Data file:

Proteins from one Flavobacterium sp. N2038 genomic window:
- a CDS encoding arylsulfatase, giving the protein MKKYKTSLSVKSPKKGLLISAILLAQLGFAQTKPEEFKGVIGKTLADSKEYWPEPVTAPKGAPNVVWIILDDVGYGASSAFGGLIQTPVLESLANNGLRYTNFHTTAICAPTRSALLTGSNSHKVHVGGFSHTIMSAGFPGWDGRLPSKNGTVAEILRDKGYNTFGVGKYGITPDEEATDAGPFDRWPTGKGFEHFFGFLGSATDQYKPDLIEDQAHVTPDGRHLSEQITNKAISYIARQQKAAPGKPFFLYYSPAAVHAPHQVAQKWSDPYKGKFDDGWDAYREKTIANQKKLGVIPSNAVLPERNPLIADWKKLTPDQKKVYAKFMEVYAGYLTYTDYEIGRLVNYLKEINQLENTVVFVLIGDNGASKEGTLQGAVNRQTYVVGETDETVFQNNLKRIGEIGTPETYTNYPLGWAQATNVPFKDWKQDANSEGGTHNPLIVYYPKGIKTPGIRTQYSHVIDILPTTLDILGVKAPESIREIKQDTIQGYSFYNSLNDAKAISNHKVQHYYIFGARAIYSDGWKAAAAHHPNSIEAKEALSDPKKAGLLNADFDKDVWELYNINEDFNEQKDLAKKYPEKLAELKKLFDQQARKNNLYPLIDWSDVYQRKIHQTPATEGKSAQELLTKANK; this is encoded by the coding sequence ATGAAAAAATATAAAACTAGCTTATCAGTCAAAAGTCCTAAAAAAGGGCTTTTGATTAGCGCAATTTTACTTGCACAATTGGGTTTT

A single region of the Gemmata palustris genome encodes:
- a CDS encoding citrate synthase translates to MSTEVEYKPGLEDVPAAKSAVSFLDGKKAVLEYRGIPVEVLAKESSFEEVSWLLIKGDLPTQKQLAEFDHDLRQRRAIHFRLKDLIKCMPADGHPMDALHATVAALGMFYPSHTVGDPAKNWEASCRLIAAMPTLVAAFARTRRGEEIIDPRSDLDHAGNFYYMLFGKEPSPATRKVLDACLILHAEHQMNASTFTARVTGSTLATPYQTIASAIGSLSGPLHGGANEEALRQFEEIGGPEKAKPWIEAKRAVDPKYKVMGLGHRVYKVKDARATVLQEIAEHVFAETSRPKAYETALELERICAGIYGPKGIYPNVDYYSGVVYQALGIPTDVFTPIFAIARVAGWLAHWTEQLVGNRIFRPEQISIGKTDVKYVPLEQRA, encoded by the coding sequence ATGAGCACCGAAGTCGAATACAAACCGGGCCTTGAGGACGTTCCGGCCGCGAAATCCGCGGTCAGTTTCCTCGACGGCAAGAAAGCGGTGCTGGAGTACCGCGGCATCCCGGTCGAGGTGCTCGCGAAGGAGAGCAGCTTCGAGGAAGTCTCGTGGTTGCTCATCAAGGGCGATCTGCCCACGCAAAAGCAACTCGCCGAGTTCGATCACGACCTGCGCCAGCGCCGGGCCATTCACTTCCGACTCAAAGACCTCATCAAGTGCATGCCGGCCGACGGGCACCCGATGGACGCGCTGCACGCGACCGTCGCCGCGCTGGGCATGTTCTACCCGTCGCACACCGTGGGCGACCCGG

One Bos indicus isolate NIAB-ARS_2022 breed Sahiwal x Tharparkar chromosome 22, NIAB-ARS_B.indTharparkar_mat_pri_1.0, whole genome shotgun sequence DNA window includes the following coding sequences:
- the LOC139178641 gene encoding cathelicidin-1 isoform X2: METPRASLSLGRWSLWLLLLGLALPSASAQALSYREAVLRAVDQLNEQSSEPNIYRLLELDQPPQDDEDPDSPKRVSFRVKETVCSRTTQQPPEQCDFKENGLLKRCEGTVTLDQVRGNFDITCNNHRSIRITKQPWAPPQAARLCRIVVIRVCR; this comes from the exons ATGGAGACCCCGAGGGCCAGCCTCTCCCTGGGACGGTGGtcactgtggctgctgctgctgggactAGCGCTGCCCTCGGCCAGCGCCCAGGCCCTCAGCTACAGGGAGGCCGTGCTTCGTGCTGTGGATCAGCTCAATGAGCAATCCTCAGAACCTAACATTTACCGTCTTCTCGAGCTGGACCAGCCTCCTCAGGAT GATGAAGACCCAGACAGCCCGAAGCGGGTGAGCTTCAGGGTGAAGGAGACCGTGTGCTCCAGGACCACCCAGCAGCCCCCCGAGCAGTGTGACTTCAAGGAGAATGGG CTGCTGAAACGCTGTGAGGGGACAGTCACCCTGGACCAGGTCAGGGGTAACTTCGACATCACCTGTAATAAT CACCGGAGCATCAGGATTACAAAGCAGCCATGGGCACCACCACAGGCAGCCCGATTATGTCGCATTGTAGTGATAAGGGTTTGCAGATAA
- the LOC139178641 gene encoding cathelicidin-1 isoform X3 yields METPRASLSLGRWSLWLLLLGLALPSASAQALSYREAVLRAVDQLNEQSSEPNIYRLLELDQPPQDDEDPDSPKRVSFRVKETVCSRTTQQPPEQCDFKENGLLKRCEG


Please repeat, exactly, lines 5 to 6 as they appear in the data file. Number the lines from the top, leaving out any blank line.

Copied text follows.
One Bos indicus isolate NIAB-ARS_2022 breed Sahiwal x Tharparkar chromosome 22, NIAB-ARS_B.indTharparkar_mat_pri_1.0, whole genome shotgun sequence DNA window includes the following coding sequences:
- the LOC139178641 gene encoding cathelicidin-1 isoform X2: METPRASLSLGRWSLWLLLLGLALPSASAQALSYREAVLRAVDQLNEQSSEPNIYRLLELDQPPQDDEDPDSPKRVSFRVKETVCSRTTQQPPEQCDFKENGLLKRCEGTVTLDQVRGNFDITCNNHRSIRITKQPWAPPQAARLCRIVVIRVCR; this comes from the exons ATGGAGACCCCGAGGGCCAGCCTCTCCCTGGGACGGTGGtcactgtggctgctgctgctgggactAGCGCTGCCCTCGGCCAGCGCCCAGGCCCTCAGCTACAGGGAGGCCGTGCTTCGTGCTGTGGATCAGCTCAATGAGCAATCCTCAGAACCTAACATTTACCGTCTTCTCGAGCTGGACCAGCCTCCTCAGGAT GATGAAGACCCAGACAGCCCGAAGCGGGTGAGCTTCAGGGTGAAGGAGACCGTGTGCTCCAGGACCACCCAGCAGCCCCCCGAGCAGTGTGACTTCAAGGAGAATGGG CTGCTGAAACGCTGTGAGGGGACAGTCACCCTGGACCAGGTCAGGGGTAACTTCGACATCACCTGTAATAAT CACCGGAGCATCAGGATTACAAAGCAGCCATGGGCACCACCACAGGCAGCCCGATTATGTCGCATTGTAGTGATAAGGGTTTGCAGATAA